Recruitment Patterns of Cultured Juvenile Pacific Threadfin, Polydactylus Sexfilis (Polynemidae), Released Along Sandy Marine Shores in Hawaii
Release-recapture studies were conducted with Pacific threadfin, Polydactylus sexfilis , the species given highest priority for stock-enhancement research in Hawaii. Their purpose was to evaluate recruitment potential, dispersal, growth, and differential recapture rates of cultured fingerlings released into shoreline juvenile nursery habitats along the windward (eastern) coast of Oahu, Hawaii. We varied fish size at release, release site, and the seasonal timing of releases using a balanced, randomized-block experimental design. After releases of 20,000 tagged Pacific threadfin in 1993 and about 81,000 in 1994, we recaptured 1705 cultured juveniles in net collections made over a 17-mo period. Presence of cultured fish in net samples depended strongly on the interactive effects of release variables. Size at release had an important effect on recapture rates at all release sites, but this effect varied seasonally. At one of the release sites, larger fish apparently had better survival after winter releases and smaller fish had better survival after summer and fall releases. Release site affected dispersal patterns, recruitment, and recapture rates. The percentage of cultured fish in samples of Pacific threadfin taken 8 mo after release varied from 0% to 64%. Cultured fish showed strong site fidelity at some sites, weak at others. What we considered “pilot”-scale releases clearly were large enough to approach swamping wild recruitment at Kahana Bay. A key question from this study is how many cultured juvenile Pacific threadfin the Kahana Bay site can support without displacement of wild individuals.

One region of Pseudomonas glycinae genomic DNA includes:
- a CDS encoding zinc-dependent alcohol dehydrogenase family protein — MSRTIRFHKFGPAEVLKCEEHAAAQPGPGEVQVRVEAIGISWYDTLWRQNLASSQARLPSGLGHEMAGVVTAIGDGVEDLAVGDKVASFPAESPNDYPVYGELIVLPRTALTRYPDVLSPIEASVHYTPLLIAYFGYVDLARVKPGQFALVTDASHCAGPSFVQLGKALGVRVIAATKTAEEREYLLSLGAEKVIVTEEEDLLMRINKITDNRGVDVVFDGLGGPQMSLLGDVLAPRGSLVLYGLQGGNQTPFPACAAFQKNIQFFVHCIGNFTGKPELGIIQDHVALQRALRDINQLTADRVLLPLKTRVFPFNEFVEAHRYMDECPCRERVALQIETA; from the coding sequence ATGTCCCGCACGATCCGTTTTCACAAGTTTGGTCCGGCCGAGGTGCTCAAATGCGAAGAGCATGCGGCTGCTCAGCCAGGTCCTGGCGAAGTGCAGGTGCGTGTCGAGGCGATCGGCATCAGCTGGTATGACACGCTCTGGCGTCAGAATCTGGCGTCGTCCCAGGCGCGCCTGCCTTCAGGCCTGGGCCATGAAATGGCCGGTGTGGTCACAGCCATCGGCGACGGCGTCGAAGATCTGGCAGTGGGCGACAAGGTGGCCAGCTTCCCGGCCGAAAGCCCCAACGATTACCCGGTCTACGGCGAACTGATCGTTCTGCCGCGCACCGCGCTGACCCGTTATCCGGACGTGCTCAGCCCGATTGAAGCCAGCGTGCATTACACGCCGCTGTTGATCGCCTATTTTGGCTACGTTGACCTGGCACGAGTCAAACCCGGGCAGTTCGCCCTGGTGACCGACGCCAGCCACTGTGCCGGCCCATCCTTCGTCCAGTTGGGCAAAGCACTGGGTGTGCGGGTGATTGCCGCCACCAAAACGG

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Document Type: Research Article
Publication date: 1998-03-01
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